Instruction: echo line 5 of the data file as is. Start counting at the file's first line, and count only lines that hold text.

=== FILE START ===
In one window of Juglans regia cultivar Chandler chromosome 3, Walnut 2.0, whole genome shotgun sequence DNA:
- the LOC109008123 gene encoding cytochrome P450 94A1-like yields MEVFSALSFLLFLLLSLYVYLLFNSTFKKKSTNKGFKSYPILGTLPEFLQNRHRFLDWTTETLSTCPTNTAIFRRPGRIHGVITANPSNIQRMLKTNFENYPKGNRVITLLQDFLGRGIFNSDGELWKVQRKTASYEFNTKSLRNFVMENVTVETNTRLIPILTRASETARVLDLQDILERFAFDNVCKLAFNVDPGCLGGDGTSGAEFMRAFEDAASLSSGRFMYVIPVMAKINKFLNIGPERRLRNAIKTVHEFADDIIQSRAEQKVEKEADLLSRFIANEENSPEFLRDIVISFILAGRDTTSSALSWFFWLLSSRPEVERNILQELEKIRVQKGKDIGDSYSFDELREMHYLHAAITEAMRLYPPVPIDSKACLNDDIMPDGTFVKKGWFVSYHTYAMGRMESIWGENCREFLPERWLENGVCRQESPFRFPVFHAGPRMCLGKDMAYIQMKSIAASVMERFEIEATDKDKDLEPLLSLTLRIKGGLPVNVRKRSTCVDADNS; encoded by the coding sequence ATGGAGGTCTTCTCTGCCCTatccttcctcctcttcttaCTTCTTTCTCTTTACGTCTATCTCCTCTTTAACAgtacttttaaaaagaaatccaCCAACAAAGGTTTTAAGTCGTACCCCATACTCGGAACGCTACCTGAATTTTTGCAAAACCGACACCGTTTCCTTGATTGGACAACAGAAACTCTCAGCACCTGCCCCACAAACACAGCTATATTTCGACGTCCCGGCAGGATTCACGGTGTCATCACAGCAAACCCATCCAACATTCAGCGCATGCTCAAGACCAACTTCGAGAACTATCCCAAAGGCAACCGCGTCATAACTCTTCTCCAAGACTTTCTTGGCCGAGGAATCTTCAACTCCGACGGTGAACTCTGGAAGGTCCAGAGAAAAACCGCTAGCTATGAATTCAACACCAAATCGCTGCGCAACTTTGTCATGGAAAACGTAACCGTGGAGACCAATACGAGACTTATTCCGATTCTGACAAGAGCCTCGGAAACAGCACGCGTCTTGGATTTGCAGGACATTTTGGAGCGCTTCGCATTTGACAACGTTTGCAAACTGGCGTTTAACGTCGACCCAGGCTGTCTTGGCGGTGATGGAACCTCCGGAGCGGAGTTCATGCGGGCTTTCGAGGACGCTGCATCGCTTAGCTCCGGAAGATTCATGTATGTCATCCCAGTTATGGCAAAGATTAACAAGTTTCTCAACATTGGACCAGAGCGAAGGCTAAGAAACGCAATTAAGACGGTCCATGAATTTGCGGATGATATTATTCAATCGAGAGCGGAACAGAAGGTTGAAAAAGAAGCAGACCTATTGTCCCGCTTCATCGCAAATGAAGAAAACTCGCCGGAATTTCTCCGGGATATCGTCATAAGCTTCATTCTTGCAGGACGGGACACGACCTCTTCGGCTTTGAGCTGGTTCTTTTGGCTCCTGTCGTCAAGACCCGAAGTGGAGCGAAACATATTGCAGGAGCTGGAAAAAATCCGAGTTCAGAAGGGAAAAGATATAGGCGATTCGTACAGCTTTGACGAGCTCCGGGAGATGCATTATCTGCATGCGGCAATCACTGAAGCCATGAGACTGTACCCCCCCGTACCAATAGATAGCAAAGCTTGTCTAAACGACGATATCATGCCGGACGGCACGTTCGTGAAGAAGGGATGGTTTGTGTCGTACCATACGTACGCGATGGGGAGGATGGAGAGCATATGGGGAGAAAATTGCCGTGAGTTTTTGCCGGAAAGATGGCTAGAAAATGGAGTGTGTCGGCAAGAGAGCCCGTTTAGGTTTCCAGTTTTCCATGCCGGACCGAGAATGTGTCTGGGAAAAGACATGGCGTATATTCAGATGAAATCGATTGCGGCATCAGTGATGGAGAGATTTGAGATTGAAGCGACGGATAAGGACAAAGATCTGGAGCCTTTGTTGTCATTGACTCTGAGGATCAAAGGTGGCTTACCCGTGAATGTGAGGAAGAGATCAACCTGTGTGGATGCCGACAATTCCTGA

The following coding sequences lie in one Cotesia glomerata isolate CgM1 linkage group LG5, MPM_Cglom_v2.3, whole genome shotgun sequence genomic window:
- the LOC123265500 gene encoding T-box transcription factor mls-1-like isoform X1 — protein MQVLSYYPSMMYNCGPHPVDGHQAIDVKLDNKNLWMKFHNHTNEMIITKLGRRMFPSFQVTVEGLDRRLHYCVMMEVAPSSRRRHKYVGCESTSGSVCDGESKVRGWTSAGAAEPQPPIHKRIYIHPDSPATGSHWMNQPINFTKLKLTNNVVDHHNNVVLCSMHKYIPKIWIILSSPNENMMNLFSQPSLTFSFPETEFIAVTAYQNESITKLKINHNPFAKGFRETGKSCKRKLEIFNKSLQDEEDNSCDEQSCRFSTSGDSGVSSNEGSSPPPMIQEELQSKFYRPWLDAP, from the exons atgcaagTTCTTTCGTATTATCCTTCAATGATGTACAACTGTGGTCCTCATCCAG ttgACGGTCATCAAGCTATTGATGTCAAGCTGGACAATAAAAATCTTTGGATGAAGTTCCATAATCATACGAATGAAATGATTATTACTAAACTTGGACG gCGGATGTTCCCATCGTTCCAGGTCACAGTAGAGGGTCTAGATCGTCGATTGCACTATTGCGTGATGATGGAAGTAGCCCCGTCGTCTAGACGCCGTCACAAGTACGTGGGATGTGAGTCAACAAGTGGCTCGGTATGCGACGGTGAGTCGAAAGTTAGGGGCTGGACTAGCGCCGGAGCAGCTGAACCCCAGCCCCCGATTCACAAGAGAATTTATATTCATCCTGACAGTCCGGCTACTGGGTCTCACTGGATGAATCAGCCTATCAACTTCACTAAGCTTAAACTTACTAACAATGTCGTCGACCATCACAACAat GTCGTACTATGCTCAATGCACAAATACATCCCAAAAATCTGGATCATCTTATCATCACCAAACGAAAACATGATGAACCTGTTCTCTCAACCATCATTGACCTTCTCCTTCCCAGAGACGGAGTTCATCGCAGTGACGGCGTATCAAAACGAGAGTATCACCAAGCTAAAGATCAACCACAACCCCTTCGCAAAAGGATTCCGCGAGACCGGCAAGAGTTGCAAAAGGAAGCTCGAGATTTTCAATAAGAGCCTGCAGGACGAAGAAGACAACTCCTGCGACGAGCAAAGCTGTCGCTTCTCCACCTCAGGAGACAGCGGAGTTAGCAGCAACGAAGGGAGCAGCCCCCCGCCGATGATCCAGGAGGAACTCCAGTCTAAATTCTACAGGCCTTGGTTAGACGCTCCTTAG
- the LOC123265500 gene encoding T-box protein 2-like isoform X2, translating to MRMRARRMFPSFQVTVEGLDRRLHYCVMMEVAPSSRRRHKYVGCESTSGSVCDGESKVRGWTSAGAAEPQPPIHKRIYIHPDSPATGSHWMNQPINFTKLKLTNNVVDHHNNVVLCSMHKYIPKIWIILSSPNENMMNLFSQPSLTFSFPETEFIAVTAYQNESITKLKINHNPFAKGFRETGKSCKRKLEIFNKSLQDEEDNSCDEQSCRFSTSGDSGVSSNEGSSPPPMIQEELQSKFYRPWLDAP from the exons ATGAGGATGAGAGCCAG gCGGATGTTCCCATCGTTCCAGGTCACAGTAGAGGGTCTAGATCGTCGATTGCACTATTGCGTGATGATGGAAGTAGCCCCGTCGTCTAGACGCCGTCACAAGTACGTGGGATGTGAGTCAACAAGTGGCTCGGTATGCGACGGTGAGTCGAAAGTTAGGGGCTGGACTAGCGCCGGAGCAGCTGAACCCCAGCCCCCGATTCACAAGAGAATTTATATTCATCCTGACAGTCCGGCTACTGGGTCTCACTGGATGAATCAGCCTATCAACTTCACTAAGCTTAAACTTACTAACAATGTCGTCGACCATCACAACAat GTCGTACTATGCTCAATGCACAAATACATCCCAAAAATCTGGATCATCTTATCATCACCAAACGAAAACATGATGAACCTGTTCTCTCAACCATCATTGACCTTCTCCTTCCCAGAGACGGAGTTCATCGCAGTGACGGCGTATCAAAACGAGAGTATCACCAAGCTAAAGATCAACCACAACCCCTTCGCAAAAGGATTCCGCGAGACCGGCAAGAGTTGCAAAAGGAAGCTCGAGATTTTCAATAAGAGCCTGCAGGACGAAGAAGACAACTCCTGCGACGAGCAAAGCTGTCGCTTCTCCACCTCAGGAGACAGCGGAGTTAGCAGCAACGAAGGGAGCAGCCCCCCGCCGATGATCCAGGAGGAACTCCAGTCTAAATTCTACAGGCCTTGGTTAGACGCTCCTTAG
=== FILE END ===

- the LOC123265500 gene encoding T-box protein 2-like isoform X2, translating to MRMRARRMFPSFQVTVEGLDRRLHYCVMMEVAPSSRRRHKYVGCESTSGSVCDGESKVRGWTSAGAAEPQPPIHKRIYIHPDSPATGSHWMNQPINFTKLKLTNNVVDHHNNVVLCSMHKYIPKIWIILSSPNENMMNLFSQPSLTFSFPETEFIAVTAYQNESITKLKINHNPFAKGFRETGKSCKRKLEIFNKSLQDEEDNSCDEQSCRFSTSGDSGVSSNEGSSPPPMIQEELQSKFYRPWLDAP from the exons ATGAGGATGAGAGCCAG gCGGATGTTCCCATCGTTCCAGGTCACAGTAGAGGGTCTAGATCGTCGATTGCACTATTGCGTGATGATGGAAGTAGCCCCGTCGTCTAGACGCCGTCACAAGTACGTGGGATGTGAGTCAACAAGTGGCTCGGTATGCGACGGTGAGTCGAAAGTTAGGGGCTGGACTAGCGCCGGAGCAGCTGAACCCCAGCCCCCGATTCACAAGAGAATTTATATTCATCCTGACAGTCCGGCTACTGGGTCTCACTGGATGAATCAGCCTATCAACTTCACTAAGCTTAAACTTACTAACAATGTCGTCGACCATCACAACAat GTCGTACTATGCTCAATGCACAAATACATCCCAAAAATCTGGATCATCTTATCATCACCAAACGAAAACATGATGAACCTGTTCTCTCAACCATCATTGACCTTCTCCTTCCCAGAGACGGAGTTCATCGCAGTGACGGCGTATCAAAACGAGAGTATCACCAAGCTAAAGATCAACCACAACCCCTTCGCAAAAGGATTCCGCGAGACCGGCAAGAGTTGCAAAAGGAAGCTCGAGATTTTCAATAAGAGCCTGCAGGACGAAGAAGACAACTCCTGCGACGAGCAAAGCTGTCGCTTCTCCACCTCAGGAGACAGCGGAGTTAGCAGCAACGAAGGGAGCAGCCCCCCGCCGATGATCCAGGAGGAACTCCAGTCTAAATTCTACAGGCCTTGGTTAGACGCTCCTTAG